Earlier this year we published the paper "Estimating pesticides in public drinking water at the household level in Denmark" in the diamond open-access journal "GEUS Bulletin". In this blog-post I have collected my twitter thread about the paper.
Good morning! I'm happy to present our new paper (co-authors: @JorgSchullehner, @BirgitteH_GEUS & our @SyddanskUni colleagues), where we 1) assessed the #Pesticides status of Danish #drinkingwater, and 2) estimated the #exposure at household level. (🧵1/n) https://t.co/VVH1OtiZ0B pic.twitter.com/oe05ppfzIX— Denitza Voutchkova (@DenitzaV) April 16, 2021
(2/10) We take advantage of Jupiter database (https://t.co/dRXYyZAFAc), where all DK drinking water samples are centrally registered. It's a great source, but stringent quality control is usually required. We disclose data-handling procedures & discuss in detail data-limitations.— Denitza Voutchkova (@DenitzaV) April 16, 2021
(3/10) The ‘clean’ dataset represents 3004 public waterworks in Denmark, incl. 39798 samples of treated #drinkingwater analyzed for 449 pesticides (971723 analyses) for the period 2002–2019. #Pesticides here refers also to their metabolites, degradation, and reaction products. pic.twitter.com/ehMm40DaK7— Denitza Voutchkova (@DenitzaV) April 16, 2021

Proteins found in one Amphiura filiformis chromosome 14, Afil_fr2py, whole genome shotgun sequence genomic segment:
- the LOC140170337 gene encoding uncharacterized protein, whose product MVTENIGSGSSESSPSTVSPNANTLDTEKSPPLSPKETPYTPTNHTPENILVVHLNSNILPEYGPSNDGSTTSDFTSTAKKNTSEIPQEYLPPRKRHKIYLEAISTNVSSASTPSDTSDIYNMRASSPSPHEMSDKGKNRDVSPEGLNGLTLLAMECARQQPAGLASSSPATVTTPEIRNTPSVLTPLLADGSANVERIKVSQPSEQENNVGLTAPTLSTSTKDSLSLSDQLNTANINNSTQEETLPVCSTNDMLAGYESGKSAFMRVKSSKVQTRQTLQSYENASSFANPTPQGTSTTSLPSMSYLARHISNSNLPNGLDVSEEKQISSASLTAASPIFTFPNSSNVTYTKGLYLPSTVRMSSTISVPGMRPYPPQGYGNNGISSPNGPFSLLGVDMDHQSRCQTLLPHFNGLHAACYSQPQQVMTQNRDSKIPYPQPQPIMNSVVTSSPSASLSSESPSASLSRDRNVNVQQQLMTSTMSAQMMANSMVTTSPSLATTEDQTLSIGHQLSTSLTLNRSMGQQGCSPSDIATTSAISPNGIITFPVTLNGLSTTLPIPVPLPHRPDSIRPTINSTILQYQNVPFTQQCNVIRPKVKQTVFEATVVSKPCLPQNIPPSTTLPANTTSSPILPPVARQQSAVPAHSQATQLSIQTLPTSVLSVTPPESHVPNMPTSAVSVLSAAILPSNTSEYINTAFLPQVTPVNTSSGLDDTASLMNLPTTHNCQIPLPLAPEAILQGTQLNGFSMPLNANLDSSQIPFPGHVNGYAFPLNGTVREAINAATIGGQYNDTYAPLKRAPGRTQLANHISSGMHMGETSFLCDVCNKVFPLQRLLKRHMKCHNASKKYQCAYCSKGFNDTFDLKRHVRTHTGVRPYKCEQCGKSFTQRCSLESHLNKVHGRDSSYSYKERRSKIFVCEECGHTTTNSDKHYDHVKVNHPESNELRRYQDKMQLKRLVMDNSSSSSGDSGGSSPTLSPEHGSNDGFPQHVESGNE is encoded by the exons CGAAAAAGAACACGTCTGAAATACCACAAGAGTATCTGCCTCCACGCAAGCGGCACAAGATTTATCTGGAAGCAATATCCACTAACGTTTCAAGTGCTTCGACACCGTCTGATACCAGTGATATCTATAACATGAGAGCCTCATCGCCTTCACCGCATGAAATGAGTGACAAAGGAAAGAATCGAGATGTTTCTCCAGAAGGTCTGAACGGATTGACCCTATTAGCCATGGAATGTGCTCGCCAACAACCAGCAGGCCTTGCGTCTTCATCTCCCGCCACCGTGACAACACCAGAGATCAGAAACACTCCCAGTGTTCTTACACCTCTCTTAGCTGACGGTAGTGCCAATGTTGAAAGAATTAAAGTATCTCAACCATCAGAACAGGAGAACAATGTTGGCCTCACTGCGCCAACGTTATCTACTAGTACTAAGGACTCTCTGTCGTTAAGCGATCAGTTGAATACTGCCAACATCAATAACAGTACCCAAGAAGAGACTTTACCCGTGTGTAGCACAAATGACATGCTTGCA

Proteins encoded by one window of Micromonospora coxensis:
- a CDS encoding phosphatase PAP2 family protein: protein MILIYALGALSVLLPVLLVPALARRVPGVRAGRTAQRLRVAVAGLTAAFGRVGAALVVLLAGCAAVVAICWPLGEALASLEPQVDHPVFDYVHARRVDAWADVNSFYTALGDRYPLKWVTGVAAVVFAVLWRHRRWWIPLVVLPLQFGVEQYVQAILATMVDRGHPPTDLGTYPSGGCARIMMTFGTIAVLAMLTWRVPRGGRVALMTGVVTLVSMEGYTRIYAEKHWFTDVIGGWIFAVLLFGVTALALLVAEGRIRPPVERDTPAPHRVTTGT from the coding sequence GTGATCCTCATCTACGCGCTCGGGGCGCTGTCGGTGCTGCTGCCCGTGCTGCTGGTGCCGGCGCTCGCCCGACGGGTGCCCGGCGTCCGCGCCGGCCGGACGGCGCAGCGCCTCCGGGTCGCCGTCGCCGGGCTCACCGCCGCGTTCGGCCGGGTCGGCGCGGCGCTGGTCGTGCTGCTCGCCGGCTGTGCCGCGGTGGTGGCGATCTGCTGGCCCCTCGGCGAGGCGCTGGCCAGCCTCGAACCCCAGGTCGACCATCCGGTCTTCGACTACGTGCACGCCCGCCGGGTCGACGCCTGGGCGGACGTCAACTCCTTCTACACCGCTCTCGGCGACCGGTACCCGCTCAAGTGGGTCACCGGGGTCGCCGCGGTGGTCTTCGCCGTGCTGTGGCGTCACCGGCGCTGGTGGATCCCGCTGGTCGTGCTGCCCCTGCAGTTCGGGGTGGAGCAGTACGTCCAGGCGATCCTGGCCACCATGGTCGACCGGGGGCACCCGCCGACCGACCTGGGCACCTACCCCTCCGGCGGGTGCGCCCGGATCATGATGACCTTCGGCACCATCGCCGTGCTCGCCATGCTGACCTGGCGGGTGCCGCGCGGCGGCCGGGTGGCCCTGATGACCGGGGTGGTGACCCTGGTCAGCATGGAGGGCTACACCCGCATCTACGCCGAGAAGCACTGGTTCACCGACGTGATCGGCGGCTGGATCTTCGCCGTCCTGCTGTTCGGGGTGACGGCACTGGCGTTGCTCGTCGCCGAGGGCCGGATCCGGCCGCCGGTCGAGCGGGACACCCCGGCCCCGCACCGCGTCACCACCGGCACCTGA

(4/10) We found that 9% (2002–2019) and 7% (2015–2019) of the public waterworks had exceedance of the drinking water standard (>0.1 μg/l) at least once; and, 20% and 17% of waterworks contained #pesticides with lower concentrations (0.03–0.10 μg/l) for the two respective periods. pic.twitter.com/T9UWdj5ea2— Denitza Voutchkova (@DenitzaV) April 16, 2021
19% (2002–2019) and 11% (2015–2019) of the Danish households were potentially exposed to pesticides from drinking water in concentrations exceeding the EU drinking water standard. Here’s my #dataviz entry for ‘part-to-whole’ #30DayChartChallenge (6/10) pic.twitter.com/4u8mH1Ea4u— Denitza Voutchkova (@DenitzaV) April 16, 2021
(7/10) These exposure estimates may be on the conservative side, as some areas are supplied by multiple waterworks (see Fig 2). That’s why we looked further into this issue and provided uncertainty assessment. Also, because one of the reviewers suggested we do so 🙂 pic.twitter.com/iYtM5xcNp2— Denitza Voutchkova (@DenitzaV) April 16, 2021
(9/10) To conclude: we show that pesticide pollution of Danish drinking water is widespread & not only an issue of local importance. The lower number of exceedances in the past 5y compared to 2002–2019 may indicate that the water utilities are addressing compliancy issues.— Denitza Voutchkova (@DenitzaV) April 16, 2021
(10/10) This work was funded by the Karen Elise Jensen Fond (2017–2021). Read the details (open access) @GeusBulletin https://t.co/VVH1OtiZ0B— Denitza Voutchkova (@DenitzaV) April 16, 2021
Our colleagues Carina Skaarup, Kirstine Wodschow, and Annette K. Ersbøll from @SyddanskUni will investigate the health implications.